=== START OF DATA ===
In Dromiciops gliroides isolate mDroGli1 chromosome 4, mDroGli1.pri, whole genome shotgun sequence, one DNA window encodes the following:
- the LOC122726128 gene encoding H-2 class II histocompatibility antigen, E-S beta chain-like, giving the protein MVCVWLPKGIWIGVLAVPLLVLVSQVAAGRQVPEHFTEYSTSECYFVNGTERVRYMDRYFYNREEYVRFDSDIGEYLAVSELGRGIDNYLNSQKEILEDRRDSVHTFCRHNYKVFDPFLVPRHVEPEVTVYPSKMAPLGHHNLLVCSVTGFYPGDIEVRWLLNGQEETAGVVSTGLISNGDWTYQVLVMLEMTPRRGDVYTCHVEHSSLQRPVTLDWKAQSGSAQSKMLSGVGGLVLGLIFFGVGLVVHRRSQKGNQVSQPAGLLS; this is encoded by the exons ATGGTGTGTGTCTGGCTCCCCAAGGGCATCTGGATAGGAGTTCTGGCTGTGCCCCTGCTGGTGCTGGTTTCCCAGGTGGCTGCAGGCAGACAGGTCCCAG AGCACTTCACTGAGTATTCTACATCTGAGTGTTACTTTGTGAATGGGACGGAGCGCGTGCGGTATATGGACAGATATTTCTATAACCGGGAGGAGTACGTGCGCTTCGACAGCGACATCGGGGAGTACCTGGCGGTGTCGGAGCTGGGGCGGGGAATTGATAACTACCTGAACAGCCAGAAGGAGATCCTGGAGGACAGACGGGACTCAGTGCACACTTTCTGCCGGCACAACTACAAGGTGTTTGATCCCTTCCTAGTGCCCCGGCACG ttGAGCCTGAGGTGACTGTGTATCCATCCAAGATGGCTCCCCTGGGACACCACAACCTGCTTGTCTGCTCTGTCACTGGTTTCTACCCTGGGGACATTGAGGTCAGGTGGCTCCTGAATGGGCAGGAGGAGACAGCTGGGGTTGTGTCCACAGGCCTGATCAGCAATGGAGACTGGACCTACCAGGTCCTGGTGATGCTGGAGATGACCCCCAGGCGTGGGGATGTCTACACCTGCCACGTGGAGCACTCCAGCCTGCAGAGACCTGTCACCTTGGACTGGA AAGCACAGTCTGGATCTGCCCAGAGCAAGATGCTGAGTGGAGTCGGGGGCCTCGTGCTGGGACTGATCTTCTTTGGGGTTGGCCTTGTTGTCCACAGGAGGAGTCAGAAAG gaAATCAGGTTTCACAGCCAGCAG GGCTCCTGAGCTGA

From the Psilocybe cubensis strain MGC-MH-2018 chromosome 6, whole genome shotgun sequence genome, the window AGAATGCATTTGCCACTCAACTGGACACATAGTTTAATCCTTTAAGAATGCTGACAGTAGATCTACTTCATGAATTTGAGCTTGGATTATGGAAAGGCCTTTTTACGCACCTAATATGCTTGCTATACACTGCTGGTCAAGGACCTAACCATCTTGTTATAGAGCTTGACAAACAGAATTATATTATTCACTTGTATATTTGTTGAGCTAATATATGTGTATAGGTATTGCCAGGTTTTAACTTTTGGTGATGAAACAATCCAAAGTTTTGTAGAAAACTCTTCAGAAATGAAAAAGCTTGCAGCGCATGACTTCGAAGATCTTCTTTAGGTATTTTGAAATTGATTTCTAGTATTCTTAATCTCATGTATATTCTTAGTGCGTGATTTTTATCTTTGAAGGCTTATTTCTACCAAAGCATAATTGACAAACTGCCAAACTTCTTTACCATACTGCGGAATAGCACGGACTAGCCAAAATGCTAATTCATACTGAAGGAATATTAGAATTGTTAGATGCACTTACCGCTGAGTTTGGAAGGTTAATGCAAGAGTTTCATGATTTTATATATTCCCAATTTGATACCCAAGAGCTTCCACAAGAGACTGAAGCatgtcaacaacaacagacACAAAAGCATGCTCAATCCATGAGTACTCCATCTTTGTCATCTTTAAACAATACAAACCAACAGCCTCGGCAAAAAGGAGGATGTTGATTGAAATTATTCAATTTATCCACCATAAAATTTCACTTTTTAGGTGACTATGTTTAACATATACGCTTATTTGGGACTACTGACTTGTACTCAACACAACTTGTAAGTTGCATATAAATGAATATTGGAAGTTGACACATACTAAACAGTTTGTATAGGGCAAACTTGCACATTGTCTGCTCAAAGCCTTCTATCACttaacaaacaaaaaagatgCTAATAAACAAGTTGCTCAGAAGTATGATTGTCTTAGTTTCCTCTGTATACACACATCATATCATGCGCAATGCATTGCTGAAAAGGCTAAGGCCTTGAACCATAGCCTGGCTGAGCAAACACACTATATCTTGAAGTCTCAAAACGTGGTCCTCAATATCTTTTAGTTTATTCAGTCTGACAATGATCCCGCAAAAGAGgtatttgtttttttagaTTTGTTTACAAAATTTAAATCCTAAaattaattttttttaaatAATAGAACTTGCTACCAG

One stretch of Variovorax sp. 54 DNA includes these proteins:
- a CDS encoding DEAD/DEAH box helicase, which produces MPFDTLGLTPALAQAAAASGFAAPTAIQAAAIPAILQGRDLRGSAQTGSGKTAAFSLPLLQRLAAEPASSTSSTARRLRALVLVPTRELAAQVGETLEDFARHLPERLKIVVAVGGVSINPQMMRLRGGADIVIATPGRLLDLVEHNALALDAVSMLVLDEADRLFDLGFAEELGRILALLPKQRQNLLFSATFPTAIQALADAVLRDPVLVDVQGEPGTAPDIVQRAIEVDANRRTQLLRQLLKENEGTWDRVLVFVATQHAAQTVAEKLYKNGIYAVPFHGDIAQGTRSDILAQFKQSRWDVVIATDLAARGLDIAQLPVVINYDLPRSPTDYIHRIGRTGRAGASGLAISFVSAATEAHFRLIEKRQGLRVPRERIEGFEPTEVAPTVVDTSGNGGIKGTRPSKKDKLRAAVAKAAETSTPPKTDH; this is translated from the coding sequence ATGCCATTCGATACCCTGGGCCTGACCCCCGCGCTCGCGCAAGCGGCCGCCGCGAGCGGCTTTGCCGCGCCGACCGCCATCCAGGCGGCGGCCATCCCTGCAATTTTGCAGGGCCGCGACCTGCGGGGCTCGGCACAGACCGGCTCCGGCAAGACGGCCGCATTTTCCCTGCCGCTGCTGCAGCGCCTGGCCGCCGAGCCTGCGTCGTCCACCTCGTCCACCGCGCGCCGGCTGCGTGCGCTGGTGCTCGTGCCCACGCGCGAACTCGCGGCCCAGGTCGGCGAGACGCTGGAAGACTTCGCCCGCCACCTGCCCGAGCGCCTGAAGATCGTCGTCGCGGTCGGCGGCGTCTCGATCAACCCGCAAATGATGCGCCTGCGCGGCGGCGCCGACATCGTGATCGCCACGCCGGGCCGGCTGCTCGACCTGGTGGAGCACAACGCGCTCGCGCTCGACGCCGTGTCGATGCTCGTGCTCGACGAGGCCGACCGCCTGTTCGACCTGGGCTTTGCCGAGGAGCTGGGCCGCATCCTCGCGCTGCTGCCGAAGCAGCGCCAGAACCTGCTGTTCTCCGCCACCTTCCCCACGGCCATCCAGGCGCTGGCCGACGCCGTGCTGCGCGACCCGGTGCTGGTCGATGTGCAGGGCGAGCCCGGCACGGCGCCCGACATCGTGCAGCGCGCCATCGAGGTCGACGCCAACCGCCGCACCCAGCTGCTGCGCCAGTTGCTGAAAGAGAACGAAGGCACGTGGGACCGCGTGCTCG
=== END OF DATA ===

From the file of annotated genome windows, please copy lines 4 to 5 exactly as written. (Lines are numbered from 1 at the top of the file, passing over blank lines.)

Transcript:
One stretch of Variovorax sp. 54 DNA includes these proteins:
- a CDS encoding DEAD/DEAH box helicase, which produces MPFDTLGLTPALAQAAAASGFAAPTAIQAAAIPAILQGRDLRGSAQTGSGKTAAFSLPLLQRLAAEPASSTSSTARRLRALVLVPTRELAAQVGETLEDFARHLPERLKIVVAVGGVSINPQMMRLRGGADIVIATPGRLLDLVEHNALALDAVSMLVLDEADRLFDLGFAEELGRILALLPKQRQNLLFSATFPTAIQALADAVLRDPVLVDVQGEPGTAPDIVQRAIEVDANRRTQLLRQLLKENEGTWDRVLVFVATQHAAQTVAEKLYKNGIYAVPFHGDIAQGTRSDILAQFKQSRWDVVIATDLAARGLDIAQLPVVINYDLPRSPTDYIHRIGRTGRAGASGLAISFVSAATEAHFRLIEKRQGLRVPRERIEGFEPTEVAPTVVDTSGNGGIKGTRPSKKDKLRAAVAKAAETSTPPKTDH; this is translated from the coding sequence ATGCCATTCGATACCCTGGGCCTGACCCCCGCGCTCGCGCAAGCGGCCGCCGCGAGCGGCTTTGCCGCGCCGACCGCCATCCAGGCGGCGGCCATCCCTGCAATTTTGCAGGGCCGCGACCTGCGGGGCTCGGCACAGACCGGCTCCGGCAAGACGGCCGCATTTTCCCTGCCGCTGCTGCAGCGCCTGGCCGCCGAGCCTGCGTCGTCCACCTCGTCCACCGCGCGCCGGCTGCGTGCGCTGGTGCTCGTGCCCACGCGCGAACTCGCGGCCCAGGTCGGCGAGACGCTGGAAGACTTCGCCCGCCACCTGCCCGAGCGCCTGAAGATCGTCGTCGCGGTCGGCGGCGTCTCGATCAACCCGCAAATGATGCGCCTGCGCGGCGGCGCCGACATCGTGATCGCCACGCCGGGCCGGCTGCTCGACCTGGTGGAGCACAACGCGCTCGCGCTCGACGCCGTGTCGATGCTCGTGCTCGACGAGGCCGACCGCCTGTTCGACCTGGGCTTTGCCGAGGAGCTGGGCCGCATCCTCGCGCTGCTGCCGAAGCAGCGCCAGAACCTGCTGTTCTCCGCCACCTTCCCCACGGCCATCCAGGCGCTGGCCGACGCCGTGCTGCGCGACCCGGTGCTGGTCGATGTGCAGGGCGAGCCCGGCACGGCGCCCGACATCGTGCAGCGCGCCATCGAGGTCGACGCCAACCGCCGCACCCAGCTGCTGCGCCAGTTGCTGAAAGAGAACGAAGGCACGTGGGACCGCGTGCTCG